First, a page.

India-rubber ball

  • Florentia52

    Modwoman in the attic
    English - United States
    Please give us the complete sentence, and tell us where you found it.

    Also, have you tried looking up “India rubber” in a dictionary or on Wikipedia?
     

    sampathronjay

    Senior Member
    Sinhala
    The funniest thing about him is the way he likes to grow—
    Not at all like proper children, which is always very slow;
    For he sometimes shoots up taller like an india-rubber ball,
    And he sometimes gets so little that there's none of him at all.
     

    Hermione Golightly

    Senior Member
    British English
    That part of the world was commonly known as the "Indies, the "East Indies", at the time RL Stevenson was writing. 'India rubber' does not refer to the modern state of India.
     

    kentix

    Senior Member
    English - U.S.
    We don't call rubber "India rubber" in the U.S. I don't know if other places still do. It sounds very old-fashioned to me. But that is an old poem.
     

    Uncle Jack

    Senior Member
    British English
    "India-rubber" was common up to perhaps the mid-twentieth century in Britain, for what we now call "rubber" (noun, both "a rubber" (eraser) and the material). OED has an example from How to be Topp by Geoffrey Willans (1954), which shows it must have been common use in schools (sorry, skools :)) at the time, although I am pretty sure it must have quickly died out after then. OED has no later entries that don't have at least some element of referring back to an earlier age, and maybe using obsolete language to match.
     

    sampathronjay

    Senior Member
    Sinhala
    "India-rubber" was common up to perhaps the mid-twentieth century in Britain, for what we now call "rubber" (noun, both "a rubber" (eraser) and the material). OED has an example from How to be Topp by Geoffrey Willans (1954), which shows it must have been common use in schools (sorry, skools :)) at the time, although I am pretty sure it must have quickly died out after then. OED has no later entries that don't have at least some element of referring back to an earlier age, and maybe using obsolete language to match.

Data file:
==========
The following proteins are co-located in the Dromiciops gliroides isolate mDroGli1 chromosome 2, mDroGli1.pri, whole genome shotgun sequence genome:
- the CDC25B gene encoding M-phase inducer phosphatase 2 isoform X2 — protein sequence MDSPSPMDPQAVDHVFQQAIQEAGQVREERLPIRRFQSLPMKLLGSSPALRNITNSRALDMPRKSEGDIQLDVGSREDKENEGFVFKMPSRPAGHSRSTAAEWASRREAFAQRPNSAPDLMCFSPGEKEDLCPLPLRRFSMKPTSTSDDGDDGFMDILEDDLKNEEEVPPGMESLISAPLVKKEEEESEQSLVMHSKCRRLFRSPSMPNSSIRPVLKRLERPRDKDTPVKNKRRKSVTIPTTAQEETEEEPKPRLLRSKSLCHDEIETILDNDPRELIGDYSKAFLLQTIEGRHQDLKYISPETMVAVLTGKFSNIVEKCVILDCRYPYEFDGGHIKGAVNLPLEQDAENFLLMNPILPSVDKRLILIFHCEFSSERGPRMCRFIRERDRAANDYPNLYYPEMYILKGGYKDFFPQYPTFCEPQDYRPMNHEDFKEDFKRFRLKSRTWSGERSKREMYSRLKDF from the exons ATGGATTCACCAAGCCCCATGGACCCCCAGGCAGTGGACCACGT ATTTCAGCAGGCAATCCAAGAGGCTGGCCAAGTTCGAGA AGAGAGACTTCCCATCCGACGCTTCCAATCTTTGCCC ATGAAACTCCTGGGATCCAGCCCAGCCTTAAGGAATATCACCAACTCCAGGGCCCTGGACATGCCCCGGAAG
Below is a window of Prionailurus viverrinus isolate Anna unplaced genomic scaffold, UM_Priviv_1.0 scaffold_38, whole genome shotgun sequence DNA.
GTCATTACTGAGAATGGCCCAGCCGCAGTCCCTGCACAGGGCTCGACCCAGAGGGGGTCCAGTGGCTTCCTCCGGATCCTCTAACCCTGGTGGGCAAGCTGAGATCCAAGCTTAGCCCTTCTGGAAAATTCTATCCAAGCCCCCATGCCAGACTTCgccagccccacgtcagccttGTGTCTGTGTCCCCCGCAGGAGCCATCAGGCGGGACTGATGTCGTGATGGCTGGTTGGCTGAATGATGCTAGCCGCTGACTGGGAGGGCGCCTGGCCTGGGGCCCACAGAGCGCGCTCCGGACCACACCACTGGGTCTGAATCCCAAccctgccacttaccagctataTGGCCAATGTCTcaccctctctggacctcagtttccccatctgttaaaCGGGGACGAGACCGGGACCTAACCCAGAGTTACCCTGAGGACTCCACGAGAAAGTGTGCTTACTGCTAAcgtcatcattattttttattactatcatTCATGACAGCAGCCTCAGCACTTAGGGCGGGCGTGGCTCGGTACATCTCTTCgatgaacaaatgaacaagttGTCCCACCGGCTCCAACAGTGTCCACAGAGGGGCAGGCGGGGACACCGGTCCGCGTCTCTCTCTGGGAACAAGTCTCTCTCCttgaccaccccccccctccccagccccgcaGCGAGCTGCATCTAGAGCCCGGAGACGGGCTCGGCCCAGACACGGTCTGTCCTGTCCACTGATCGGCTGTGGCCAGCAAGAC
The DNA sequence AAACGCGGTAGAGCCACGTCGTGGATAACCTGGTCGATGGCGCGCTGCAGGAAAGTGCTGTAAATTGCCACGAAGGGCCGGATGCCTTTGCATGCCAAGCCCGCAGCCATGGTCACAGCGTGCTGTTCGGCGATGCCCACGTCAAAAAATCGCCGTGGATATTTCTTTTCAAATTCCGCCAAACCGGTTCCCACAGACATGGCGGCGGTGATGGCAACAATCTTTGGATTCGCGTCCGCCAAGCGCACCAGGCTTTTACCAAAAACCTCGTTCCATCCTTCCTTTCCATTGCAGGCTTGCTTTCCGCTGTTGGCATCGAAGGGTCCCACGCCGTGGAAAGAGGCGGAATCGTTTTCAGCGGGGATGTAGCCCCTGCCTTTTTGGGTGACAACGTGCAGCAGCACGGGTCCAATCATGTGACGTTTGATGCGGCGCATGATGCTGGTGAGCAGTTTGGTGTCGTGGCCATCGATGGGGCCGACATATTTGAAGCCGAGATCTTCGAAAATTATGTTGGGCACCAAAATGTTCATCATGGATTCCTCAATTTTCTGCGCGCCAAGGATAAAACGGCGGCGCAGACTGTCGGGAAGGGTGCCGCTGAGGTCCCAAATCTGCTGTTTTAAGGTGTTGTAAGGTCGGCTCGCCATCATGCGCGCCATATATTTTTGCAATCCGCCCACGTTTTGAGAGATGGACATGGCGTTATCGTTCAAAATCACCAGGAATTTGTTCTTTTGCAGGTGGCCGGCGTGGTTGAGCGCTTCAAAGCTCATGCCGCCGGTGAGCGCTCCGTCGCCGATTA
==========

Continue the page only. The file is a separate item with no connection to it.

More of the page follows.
Thank you very much
     

    kittykatt20

    New Member
    English
    This name/ term popped up in a crossword puzzle. Eureka, I knew the answer was india--rubber ball. A term embedded in my brain from childhood in the USA. It hadn't crossed my mind since old days playing in the yard. Crazy what is in those convulutions of my gray matter.
     

    Packard

    Senior Member
    USA, English
    Rubber trees are grown in the tropics. I thought most of it was from South America. The Encyclopedia Britannica says that India is also a source for the latex producing trees. Apparently India rubber is an inferior product.

    India rubber plant | Description, Uses, & Facts

    India rubber plant, (Ficus elastica), also called India rubber tree, large tree of the family Moraceae, once an important source of an inferior natural rubber. It was largely replaced as a source of rubber by the unrelated rubber tree (Hevea brasiliensis) in the early 20th century. The India rubber plant is native to Southeast Asia and is commonly grown as an indoor pot plant elsewhere.
     

    Macro6461

    New Member
    English
    “India Rubber” was also used in the adventures of Tom Sawyer (originally published in the US in 1876) to describe one of the “schoolboy treasures of inestimable value.” One of the these items is an “India-rubber ball” probably referring to a ball made of rubber from one of the regions mentioned in the above comments. While I’ve never heard this term outside of this book, it’s safe to say “india-rubber” was a term used in the US (at least in the late 1800s south).
     
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